Improving Drinking Water Quality for Small Rural Communities in MissouriEPA Grant Number: R835173
Title: Improving Drinking Water Quality for Small Rural Communities in Missouri
Investigators: Yang, John , Hua, Bin , Inniss, Enos , Shi, Honglan
Institution: Lincoln University-MO , University of Missouri - Columbia
EPA Project Officer: Page, Angela
Project Period: December 1, 2011 through November 30, 2016
Project Amount: $499,996
RFA: Research and Demonstration of Innovative Drinking Water Treatment Technologies in Small Systems (2011) RFA Text | Recipients Lists
Research Category: Drinking Water , Water
Drinking water quality is of primary health concern for small rural communities. Disinfection by products (DBP), suspected carcinogens, in drinking water such as trihalomethanes (THMs) traditionally generated from chlorination of dissolved organic matter (DOM), mainly measurable as dissolved organic carbon and nitrogen (DOC/DON), are primary concerns in small drinking water treatment systems. These systems use various sources of surface water from rural terrestrial ecosystems and are not designed to target reduction in organic matter. DOC/DON in surface waters has been recently reported as being elevated above natural levels due to increased agriculture and other human activities. Therefore developing innovative low-cost, easy to operate, and energy efficient treatment technologies that reduce the forming potential of DBP in small water treatment systems is critical for safeguarding rural residents from surface water contamination associated with elevated DOC/DON levels.
Missouri is an agricultural state in which the majority of drinking water treatment systems are small systems serving <10,000 residents. A large percent of these drinking water systems use vulnerable surface water (rivers and lakes) as their water source. Most of these rural small drinking water systems have limited resources, prohibiting the use of advanced treatment technologies. This project is to address the potential drinking water issues for selected small rural communities in Missouri with an integrated approach to identify THMs and N-nitrosamines associated with elevated DOC/DON in surface water supplies, develop novel, cost effective water treatment technologies that reduce the health threats, and transfer and implement such technologies (primarily improved activated carbon and enhanced solids contact) for small drinking water treatment plants. This project will provide guidance on best management practices of various surface water supplies for DOC/DON control and help small water treatment systems meet the Stage II requirements of the EPA drinking water regulations.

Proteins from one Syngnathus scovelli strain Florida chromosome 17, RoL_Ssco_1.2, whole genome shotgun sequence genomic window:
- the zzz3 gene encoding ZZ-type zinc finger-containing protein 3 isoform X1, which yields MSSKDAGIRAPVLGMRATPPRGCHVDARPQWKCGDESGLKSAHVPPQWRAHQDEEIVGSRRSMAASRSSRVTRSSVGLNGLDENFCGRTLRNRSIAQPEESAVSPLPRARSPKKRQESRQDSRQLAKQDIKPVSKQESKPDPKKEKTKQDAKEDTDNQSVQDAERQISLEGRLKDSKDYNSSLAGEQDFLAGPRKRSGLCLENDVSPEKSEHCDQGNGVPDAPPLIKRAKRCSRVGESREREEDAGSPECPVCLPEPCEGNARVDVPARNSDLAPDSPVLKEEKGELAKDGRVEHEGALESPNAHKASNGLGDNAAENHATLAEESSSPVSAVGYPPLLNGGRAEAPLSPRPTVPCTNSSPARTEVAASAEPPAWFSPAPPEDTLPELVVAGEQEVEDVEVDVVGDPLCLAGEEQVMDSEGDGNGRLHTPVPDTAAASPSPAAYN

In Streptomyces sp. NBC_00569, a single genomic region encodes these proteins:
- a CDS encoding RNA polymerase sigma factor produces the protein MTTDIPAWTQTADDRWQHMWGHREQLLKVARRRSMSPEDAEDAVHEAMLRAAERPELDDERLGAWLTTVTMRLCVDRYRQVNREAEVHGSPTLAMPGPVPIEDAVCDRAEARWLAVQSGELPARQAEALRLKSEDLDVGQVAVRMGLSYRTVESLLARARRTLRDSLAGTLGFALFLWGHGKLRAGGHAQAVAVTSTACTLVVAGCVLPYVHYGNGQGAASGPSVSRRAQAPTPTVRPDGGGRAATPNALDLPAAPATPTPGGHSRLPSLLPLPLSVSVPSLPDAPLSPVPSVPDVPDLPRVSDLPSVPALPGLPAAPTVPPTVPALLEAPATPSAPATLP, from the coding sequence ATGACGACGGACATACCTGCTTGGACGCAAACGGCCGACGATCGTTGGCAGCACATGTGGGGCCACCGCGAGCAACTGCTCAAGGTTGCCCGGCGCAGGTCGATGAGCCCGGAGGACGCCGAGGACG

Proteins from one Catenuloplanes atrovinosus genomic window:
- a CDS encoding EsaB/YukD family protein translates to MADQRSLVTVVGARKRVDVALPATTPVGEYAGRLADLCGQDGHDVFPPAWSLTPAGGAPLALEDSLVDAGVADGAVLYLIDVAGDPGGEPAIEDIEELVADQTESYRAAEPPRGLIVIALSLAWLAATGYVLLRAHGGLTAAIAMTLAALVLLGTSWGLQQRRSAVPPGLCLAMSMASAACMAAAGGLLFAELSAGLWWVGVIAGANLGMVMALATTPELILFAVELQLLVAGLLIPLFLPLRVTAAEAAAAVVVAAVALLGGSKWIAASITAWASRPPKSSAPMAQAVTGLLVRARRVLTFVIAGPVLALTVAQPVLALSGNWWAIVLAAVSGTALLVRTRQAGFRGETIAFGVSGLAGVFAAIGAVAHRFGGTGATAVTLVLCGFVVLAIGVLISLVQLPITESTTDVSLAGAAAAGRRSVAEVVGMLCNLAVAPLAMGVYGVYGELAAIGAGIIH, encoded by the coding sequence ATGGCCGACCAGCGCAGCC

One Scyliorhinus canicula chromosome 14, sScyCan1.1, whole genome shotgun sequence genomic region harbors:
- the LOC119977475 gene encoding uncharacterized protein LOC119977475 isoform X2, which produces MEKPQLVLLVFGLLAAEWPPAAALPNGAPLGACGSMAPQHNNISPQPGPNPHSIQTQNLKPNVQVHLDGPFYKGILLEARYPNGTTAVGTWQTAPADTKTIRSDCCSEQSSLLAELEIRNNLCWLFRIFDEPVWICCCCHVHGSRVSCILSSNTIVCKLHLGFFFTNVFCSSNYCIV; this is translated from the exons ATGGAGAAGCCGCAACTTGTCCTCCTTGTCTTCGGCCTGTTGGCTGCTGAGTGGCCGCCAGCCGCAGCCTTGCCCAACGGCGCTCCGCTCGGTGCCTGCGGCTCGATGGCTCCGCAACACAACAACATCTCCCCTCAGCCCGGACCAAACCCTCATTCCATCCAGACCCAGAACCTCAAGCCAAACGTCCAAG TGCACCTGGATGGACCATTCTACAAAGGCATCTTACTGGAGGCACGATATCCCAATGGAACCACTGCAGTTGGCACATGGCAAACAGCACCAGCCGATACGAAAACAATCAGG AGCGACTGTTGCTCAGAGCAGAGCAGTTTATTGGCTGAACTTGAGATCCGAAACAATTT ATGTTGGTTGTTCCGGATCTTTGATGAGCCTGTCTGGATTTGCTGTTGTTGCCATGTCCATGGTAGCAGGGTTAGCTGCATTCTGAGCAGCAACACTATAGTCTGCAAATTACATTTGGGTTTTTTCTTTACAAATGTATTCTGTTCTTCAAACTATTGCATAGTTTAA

This project will combine expertise of three Missouri universities. led by Lincoln University of Missouri - an 1890 Historically black College & University (HBCU), with an integration of field and laboratory studies and technology transfer and staff training for selected small treatment facilities. This project will integrate research, education. and extension to address drinking water problems in rural communities. The multi-institution collaborations and multi-disciplinary integration will strengthen the capacity of participating universities to advance water research and technology, train undergraduate and graduate students, especially minority or underrepresented students, and enhance outreach activities for public water awareness and education.